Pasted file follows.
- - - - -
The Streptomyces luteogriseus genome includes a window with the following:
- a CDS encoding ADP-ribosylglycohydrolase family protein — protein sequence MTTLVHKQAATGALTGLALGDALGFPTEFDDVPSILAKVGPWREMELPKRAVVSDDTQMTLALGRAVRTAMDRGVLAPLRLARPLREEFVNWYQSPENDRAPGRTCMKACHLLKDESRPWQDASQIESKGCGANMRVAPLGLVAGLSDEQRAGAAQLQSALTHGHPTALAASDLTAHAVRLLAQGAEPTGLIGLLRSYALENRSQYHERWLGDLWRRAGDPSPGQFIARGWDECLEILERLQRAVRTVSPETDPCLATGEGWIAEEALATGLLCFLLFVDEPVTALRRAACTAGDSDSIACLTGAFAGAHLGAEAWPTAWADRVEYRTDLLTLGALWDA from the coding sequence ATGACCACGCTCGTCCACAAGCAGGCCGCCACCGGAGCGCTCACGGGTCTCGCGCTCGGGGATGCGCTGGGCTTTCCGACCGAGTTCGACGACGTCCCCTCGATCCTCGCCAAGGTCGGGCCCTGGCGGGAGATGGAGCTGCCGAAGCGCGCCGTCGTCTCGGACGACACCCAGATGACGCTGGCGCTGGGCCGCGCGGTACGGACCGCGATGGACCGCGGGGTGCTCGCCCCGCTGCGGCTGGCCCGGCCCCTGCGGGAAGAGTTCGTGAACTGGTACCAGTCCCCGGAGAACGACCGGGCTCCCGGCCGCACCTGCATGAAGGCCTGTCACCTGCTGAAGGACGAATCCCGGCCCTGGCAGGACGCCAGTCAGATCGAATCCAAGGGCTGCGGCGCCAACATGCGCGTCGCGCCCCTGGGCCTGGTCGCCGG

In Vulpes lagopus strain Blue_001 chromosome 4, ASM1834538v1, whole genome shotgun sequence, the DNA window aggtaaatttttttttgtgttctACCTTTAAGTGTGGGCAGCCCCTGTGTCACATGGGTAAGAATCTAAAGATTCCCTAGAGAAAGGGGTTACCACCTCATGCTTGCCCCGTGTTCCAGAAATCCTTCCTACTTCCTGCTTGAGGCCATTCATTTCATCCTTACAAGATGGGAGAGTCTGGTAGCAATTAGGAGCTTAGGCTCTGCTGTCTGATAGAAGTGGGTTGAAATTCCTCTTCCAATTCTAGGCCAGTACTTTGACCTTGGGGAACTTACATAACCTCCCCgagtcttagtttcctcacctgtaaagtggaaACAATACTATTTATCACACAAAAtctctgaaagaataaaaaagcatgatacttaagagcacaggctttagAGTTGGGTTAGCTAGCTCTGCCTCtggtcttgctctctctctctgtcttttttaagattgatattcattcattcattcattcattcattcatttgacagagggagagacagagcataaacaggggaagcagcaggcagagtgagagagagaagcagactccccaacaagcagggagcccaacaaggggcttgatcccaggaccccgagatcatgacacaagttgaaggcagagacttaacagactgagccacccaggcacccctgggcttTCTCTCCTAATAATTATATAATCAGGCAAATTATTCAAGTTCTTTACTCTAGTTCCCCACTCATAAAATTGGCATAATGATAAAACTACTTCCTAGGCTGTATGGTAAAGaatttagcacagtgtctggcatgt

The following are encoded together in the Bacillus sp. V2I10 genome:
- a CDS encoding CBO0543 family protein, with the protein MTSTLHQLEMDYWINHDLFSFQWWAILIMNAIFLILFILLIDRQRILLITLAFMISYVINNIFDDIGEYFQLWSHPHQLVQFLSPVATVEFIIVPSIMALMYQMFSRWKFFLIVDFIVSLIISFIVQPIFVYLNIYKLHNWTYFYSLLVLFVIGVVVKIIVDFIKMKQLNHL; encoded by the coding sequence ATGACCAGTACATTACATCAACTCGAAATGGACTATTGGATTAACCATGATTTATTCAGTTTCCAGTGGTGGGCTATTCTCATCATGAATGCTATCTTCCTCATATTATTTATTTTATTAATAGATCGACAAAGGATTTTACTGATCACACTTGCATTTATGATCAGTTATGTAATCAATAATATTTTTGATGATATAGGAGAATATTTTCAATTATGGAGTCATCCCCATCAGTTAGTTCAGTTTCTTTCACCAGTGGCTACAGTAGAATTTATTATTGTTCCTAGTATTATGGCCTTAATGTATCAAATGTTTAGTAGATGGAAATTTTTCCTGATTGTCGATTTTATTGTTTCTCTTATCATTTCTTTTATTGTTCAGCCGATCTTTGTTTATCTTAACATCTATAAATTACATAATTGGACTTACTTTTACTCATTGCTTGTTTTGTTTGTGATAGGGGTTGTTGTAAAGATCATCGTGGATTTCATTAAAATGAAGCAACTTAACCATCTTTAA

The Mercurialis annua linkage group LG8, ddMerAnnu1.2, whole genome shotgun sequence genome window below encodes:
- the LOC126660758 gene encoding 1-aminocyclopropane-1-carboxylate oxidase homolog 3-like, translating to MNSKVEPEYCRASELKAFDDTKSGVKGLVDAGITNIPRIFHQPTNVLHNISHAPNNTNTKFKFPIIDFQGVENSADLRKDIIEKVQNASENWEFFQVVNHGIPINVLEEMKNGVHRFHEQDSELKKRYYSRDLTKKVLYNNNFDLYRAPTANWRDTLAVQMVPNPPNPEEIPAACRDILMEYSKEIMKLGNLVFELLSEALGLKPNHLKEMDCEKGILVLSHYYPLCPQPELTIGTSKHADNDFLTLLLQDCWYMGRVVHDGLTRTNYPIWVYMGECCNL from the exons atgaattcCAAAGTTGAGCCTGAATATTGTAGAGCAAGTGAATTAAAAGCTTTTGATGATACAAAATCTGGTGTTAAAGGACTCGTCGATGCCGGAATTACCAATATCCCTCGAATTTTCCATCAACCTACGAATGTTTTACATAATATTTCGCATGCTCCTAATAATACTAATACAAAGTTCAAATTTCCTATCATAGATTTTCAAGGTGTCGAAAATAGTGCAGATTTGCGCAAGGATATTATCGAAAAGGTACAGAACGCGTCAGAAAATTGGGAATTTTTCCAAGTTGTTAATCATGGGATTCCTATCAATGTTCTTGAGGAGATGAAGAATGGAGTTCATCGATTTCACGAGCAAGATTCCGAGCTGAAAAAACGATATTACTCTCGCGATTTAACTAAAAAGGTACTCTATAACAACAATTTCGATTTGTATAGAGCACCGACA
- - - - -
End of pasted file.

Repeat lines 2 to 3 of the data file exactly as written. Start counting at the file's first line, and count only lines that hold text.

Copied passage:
- a CDS encoding ADP-ribosylglycohydrolase family protein — protein sequence MTTLVHKQAATGALTGLALGDALGFPTEFDDVPSILAKVGPWREMELPKRAVVSDDTQMTLALGRAVRTAMDRGVLAPLRLARPLREEFVNWYQSPENDRAPGRTCMKACHLLKDESRPWQDASQIESKGCGANMRVAPLGLVAGLSDEQRAGAAQLQSALTHGHPTALAASDLTAHAVRLLAQGAEPTGLIGLLRSYALENRSQYHERWLGDLWRRAGDPSPGQFIARGWDECLEILERLQRAVRTVSPETDPCLATGEGWIAEEALATGLLCFLLFVDEPVTALRRAACTAGDSDSIACLTGAFAGAHLGAEAWPTAWADRVEYRTDLLTLGALWDA from the coding sequence ATGACCACGCTCGTCCACAAGCAGGCCGCCACCGGAGCGCTCACGGGTCTCGCGCTCGGGGATGCGCTGGGCTTTCCGACCGAGTTCGACGACGTCCCCTCGATCCTCGCCAAGGTCGGGCCCTGGCGGGAGATGGAGCTGCCGAAGCGCGCCGTCGTCTCGGACGACACCCAGATGACGCTGGCGCTGGGCCGCGCGGTACGGACCGCGATGGACCGCGGGGTGCTCGCCCCGCTGCGGCTGGCCCGGCCCCTGCGGGAAGAGTTCGTGAACTGGTACCAGTCCCCGGAGAACGACCGGGCTCCCGGCCGCACCTGCATGAAGGCCTGTCACCTGCTGAAGGACGAATCCCGGCCCTGGCAGGACGCCAGTCAGATCGAATCCAAGGGCTGCGGCGCCAACATGCGCGTCGCGCCCCTGGGCCTGGTCGCCGG

In Vulpes lagopus strain Blue_001 chromosome 4, ASM1834538v1, whole genome shotgun sequence, the DNA window aggtaaatttttttttgtgttctACCTTTAAGTGTGGGCAGCCCCTGTGTCACATGGGTAAGAATCTAAAGATTCCCTAGAGAAAGGGGTTACCACCTCATGCTTGCCCCGTGTTCCAGAAATCCTTCCTACTTCCTGCTTGAGGCCATTCATTTCATCCTTACAAGATGGGAGAGTCTGGTAGCAATTAGGAGCTTAGGCTCTGCTGTCTGATAGAAGTGGGTTGAAATTCCTCTTCCAATTCTAGGCCAGTACTTTGACCTTGGGGAACTTACATAACCTCCCCgagtcttagtttcctcacctgtaaagtggaaACAATACTATTTATCACACAAAAtctctgaaagaataaaaaagcatgatacttaagagcacaggctttagAGTTGGGTTAGCTAGCTCTGCCTCtggtcttgctctctctctctgtcttttttaagattgatattcattcattcattcattcattcattcatttgacagagggagagacagagcataaacaggggaagcagcaggcagagtgagagagagaagcagactccccaacaagcagggagcccaacaaggggcttgatcccaggaccccgagatcatgacacaagttgaaggcagagacttaacagactgagccacccaggcacccctgggcttTCTCTCCTAATAATTATATAATCAGGCAAATTATTCAAGTTCTTTACTCTAGTTCCCCACTCATAAAATTGGCATAATGATAAAACTACTTCCTAGGCTGTATGGTAAAGaatttagcacagtgtctggcatgt